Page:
In the recent World Economic forum, the finance minister of India proudly proclaimed that India was one of the few countries whose GDP was growing and is the envy of other nations. In his budget speech to the Parliament, he reiterated this fact while maintaining that our GDP would continue to grow in the forthcoming year. Whether it is the finance minister or our Prime Minister, they do not spare any opportunity to remind the Nation of our economic growth. While economic growth is a necessity and is welcome, will this alone be enough to shape the destiny of India and its future? Will the narrative of ‘economic growth’ that our political system and government is fashioning be enough?
Announcements of schemes like ‘Make in India’, ‘Start-up India’, ‘Stand-up India’ and MUDRA will not mean much to the millions of toiling millions, especially in India’s rural areas if we do not see development from a perspective that is different from a blind pursuit of income growth alone. Development is not just about building airports and highways; it is not even about more roads, hospitals and schools. They are surely necessary and important, but should only be seen as the consequences of human development rather than the very purpose of it. Development has also become a buzzword in the past few years and has been used and abused to shape the political and economic discourse of entire nations. It is projected as a broad purpose and justification of all activities, often without answering the questions of whose development and how. Development, in my view should be a ‘constant expansion of human capabilities’ and it can be most meaningful and lasting only when ‘Human’ and ‘Social Capital’ is created and expanded.
This raises the question on whether the many Government welfare and social interventions announced in the recent budget will really bring about any change in the lives of the poor? Or will it go beyond the political rhetoric and change the face of India. And what is this change that we desire? As one thinks about it, one is left wondering if we can bring about change in our attitude, mindsets and physical environment without a change in the entire eco-system. Will mere income growth and economic progress assure us of these changes? Or do we need to usher in change at a much deeper human and social level before we begin to reap the ensuing economic consequences?
What kind of human capital are we talking about? Is it merely the capacity of human beings to acquire enough cognitive information and skills to meaningfully participate and contribute to the ‘economy’? Or is it something more than that. What about all the other human capacities that allow him to function freely, responsibly and with dignity? What about the qualities of compassion, humanism, spirit of enquiry, humor, mindful existence, positive thinking and the intent to be good and do good? Imagine a world that is led by humanity that is responsible in its consumption, respectful of all of nature’s creation, constantly striving for both internal and external peace, harmony and good will. Such a world would be wonderful indeed, where sharing and caring would be second nature to human kind and the mad rush to acquire everything for just ourselves a thing of the past. Imagine such a world where these self-evolved humans are interconnected and live with the awareness of mutual trust, interdependence and reciprocity. That is the ‘Social Capital’ that this world badly needs, if it needs to stop hurtling towards self-destruction.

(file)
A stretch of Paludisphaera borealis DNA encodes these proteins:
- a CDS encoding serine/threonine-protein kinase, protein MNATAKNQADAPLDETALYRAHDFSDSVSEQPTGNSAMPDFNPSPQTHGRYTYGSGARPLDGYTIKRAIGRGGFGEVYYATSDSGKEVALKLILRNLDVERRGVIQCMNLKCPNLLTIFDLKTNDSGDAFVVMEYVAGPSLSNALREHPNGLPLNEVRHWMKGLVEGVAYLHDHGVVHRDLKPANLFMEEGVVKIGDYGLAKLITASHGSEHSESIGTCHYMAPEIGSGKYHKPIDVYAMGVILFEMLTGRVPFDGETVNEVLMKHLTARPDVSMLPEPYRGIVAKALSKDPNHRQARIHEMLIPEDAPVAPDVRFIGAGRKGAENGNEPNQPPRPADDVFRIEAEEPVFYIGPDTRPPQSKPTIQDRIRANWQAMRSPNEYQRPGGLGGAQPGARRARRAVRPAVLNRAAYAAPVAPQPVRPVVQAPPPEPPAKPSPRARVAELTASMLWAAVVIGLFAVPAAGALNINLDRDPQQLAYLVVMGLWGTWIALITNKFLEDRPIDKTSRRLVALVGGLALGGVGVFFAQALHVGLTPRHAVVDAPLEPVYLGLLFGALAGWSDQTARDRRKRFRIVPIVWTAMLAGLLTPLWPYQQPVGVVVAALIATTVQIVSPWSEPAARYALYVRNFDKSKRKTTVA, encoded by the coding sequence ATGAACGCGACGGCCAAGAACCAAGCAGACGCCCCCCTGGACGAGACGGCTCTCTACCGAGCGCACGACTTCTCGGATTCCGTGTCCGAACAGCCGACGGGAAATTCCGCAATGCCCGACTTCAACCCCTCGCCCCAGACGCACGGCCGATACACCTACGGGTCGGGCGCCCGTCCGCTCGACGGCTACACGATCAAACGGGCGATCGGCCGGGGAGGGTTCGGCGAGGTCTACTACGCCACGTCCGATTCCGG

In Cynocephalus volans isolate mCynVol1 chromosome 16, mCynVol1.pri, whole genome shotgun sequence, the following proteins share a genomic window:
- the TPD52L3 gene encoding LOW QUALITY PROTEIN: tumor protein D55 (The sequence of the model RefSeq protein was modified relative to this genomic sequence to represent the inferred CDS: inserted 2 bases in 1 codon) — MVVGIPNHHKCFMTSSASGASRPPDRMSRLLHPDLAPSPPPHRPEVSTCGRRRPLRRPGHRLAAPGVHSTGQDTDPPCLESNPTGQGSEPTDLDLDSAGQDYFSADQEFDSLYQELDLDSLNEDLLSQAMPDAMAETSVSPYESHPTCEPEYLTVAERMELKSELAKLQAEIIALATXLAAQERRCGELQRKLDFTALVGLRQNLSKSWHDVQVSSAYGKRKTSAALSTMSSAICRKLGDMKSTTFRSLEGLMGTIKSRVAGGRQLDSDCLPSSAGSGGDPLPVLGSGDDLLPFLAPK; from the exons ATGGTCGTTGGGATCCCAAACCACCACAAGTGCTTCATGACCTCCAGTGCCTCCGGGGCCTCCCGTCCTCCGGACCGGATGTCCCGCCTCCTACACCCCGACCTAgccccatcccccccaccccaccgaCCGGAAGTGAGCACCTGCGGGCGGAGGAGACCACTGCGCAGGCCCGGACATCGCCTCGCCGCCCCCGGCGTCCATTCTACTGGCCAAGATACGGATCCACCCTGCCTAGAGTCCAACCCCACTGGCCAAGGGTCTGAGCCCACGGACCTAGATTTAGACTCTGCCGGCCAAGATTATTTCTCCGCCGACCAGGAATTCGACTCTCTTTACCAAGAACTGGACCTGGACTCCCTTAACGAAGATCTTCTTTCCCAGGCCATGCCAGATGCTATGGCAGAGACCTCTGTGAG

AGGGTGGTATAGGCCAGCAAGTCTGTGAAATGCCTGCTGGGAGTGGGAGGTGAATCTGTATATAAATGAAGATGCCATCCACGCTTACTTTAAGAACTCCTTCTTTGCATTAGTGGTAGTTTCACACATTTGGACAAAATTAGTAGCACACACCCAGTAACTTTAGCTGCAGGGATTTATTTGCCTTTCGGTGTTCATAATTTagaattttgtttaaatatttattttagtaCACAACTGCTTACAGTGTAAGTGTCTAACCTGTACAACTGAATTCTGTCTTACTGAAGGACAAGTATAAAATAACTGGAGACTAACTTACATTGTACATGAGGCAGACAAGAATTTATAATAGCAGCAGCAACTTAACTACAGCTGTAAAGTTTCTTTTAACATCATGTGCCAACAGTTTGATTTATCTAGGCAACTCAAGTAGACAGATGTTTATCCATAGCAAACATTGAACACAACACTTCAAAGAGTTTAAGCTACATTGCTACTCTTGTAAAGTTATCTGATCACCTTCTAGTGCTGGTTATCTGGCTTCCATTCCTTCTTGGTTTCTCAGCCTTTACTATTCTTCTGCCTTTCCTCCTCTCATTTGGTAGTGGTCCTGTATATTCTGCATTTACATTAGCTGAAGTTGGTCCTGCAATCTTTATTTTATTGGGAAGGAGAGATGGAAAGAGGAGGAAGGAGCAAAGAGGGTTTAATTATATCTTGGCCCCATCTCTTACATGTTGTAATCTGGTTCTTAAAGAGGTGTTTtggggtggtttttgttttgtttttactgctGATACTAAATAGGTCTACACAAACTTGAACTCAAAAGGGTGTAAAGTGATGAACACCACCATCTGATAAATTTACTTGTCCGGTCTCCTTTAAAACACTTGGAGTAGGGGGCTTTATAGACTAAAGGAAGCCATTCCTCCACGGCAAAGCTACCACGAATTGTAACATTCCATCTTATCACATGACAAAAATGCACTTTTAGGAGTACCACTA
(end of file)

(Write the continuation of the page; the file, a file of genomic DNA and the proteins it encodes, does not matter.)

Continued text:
India now needs a new narrative that talks about creating and expanding this human and social capital. Sustainable development will then not be a mere slogan or a fashion statement that is talked about, but a practical and realistic attempt to build this new ‘India’. In that new vision for India, development will also be seen as securities and liberties for communities and individuals. This means that people will have the political space to voice their problems and choose the solution that bests represent them. Dominant players of development – whether they are the Government or Civil Society or the corporate world will then take the time to listen to people with respect and to provide them the platform to articulate their just and legitimate aspirations. India needs to become a pioneer in translating this vision of development into concrete reality where the rule of law is the norm rather than the exception, where no Indian will go hungry, where human rights is not a mere slogan but a way of life, where democratic participation is not a fanciful aspiration but an everyday expression of citizenship, and where food, nutrition, livelihood, infrastructure, education, health care and religious freedoms are not mere political promises but entitlements of an empowered citizenry. Only when this happens can we call India a ‘Developed Nation’.